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Dispelling UMass Myths

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A picture of the UMass campus with the text, Dispelling UMass Myths.

Almost everything has myths, even colleges. When I first decided to attend the University of Massachusetts Amherst, I thought I knew everything there was to know about the school. I knew all the best and worst dining halls, where I should live on campus, and the best study areas and academic buildings, all based on either what I was told or what I read online. While there is nothing wrong with researching the college you will be attending, you should not take every opinion you read as fact. I thought I knew everything about UMass before I stepped foot on campus. Needless to say, I found that many of my assumptions to be wrong, especially once I came to know the school on my own. 

So, as a prospective student, how do you avoid getting absorbed in these myths? To help ease your worries and clear your mind, let us dispel three common UMass myths.

In-State Students 

UMass is a Massachusetts state school, so it is reasonable to assume that UMass is mainly composed of in-state students. While there are many students from Massachusetts, our out-of-state and international population is present and growing rapidly. Take our enrollment for Fall 2019 for example. The Undergraduate Enrollment for Fall 2019 consisted of 22,726 undergraduate students, 77% in-state and 23% out-of-state or international. Additionally, the class of 2023 was composed of 4,309 in-state students978 out-of-state studentsand 444 international students. 

On-campus, you will be surprised at the number of people you will meet who are not from Massachusetts. Two of my best friends are from out of state, from Vermont and Connecticut. Coming to UMass, I thought I would only be surrounded by other people from Massachusetts with similar stories. Oh, how wrong I was. Even if those around you are from Massachusetts, it is such a large state that people’s experiences within it are vastly different, especially based on location. Ultimately, UMass Amherst is far more diverse and broader than I could have ever imagined.

Things to do in Amherst 

I lovingly refer to the Amherst area as “Cowtown.” I grew up in a small city, so coming to Amherst was a bit of a culture shock. Amherst is a rural town, home to a colorful and abundant agricultural landscape, mom-and-pop shops, beautiful mountains, and many well known colleges. When I first came to Amherst, I was nervous that I would struggle to find things to do. Back home, I often traveled to nearby cities with friends to hang out. The closest major city to Amherst is Boston, which is 75 miles away. Yet, that does not mean there is nothing to do in the Amherst area.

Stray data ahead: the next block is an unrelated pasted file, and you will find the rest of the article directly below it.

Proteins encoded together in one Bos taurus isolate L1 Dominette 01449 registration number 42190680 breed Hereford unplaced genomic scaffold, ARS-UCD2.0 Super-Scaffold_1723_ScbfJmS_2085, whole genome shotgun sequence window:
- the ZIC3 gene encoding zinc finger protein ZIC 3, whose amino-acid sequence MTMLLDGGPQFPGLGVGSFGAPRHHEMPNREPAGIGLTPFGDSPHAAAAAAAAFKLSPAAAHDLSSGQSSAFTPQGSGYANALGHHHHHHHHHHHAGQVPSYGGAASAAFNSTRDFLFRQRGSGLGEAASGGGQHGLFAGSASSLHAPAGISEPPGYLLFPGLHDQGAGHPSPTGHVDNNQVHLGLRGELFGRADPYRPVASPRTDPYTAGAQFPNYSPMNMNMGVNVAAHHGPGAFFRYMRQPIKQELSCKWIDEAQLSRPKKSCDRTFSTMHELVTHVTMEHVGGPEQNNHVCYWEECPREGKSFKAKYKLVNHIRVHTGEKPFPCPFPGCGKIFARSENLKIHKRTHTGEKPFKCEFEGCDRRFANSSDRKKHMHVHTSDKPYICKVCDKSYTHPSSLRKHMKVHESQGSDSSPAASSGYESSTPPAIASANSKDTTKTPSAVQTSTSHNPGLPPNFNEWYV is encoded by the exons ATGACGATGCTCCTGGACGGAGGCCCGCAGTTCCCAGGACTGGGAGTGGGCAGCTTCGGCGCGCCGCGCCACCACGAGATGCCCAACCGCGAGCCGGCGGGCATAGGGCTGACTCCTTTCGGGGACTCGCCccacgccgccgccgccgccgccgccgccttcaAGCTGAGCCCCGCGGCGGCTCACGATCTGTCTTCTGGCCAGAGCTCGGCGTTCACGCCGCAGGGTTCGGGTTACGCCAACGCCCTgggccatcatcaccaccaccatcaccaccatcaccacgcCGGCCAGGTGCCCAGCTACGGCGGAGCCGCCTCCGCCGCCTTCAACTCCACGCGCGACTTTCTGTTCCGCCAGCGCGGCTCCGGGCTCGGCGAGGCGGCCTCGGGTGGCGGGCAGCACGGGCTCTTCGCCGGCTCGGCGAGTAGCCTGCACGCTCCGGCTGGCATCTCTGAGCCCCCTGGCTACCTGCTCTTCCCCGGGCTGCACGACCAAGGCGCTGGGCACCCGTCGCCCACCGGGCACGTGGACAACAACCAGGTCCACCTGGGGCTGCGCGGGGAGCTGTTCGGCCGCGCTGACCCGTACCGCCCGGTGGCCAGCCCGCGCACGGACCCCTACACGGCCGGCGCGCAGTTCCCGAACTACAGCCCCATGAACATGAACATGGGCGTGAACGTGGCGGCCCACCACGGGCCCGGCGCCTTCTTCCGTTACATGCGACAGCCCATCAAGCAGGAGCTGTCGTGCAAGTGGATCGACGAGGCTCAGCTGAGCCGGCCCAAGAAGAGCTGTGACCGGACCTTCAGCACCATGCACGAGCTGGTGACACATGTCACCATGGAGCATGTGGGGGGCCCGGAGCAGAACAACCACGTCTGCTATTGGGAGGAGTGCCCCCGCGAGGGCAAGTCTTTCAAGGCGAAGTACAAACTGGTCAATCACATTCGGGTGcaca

The Amherst area is home to many great restaurants, museums, shopping centers, movie theaters, gaming centers, and much more. I have lived in this area for the past three years, and there is still so much I want to experience before I graduate. Never have I spent a weekend bored, especially with all the events that happen on campus. Trust me, there is so much to do in the Amherst area. If anything, come senior year, you may find yourself scrambling to check everything off your bucket list! 

Southwest Residential Area, You Will Either Love it or Hate it

There is this assumption that UMass students are either die-hard Southwest fans and have lived there the entirety of their stay on campus or have little to no interest in living in that area. When I first came to UMass, I never thought I would live in Southwest. I was pretty closed-minded and believed the stereotypes I heard about each residential area here on campus. In my mind, Southwest was not, and never would be, the right living area for me. Yet, here I am, as a junior, living in Southwest and loving everything about it. 

Southwest is a lot more than a booming, lively, residential area. It is home to two of the best dining halls on campus, Berkshire, and Hampshire. It also houses other great eateries and study spots, such as Argo Tea and Chicken & Co. Not to mention, living in a Southwest tower is not only such a cool experience but can provide amazing views. While each residential area here at UMass has its charm, Southwest is such a memorable place to live. Remember when picking your housing to be more open-minded and ignore the stereotypes. You might just find that you love living there!

While it is easy to fall victim to negative stereotypes, it is important to remember that they are not always the truth. When coming into any college, I cannot stress enough how important it is to come into this new environment with an open mind. Trust me, UMass Amherst may just surprise you! 

Topic: 

Life at UMass
Transitioning to College

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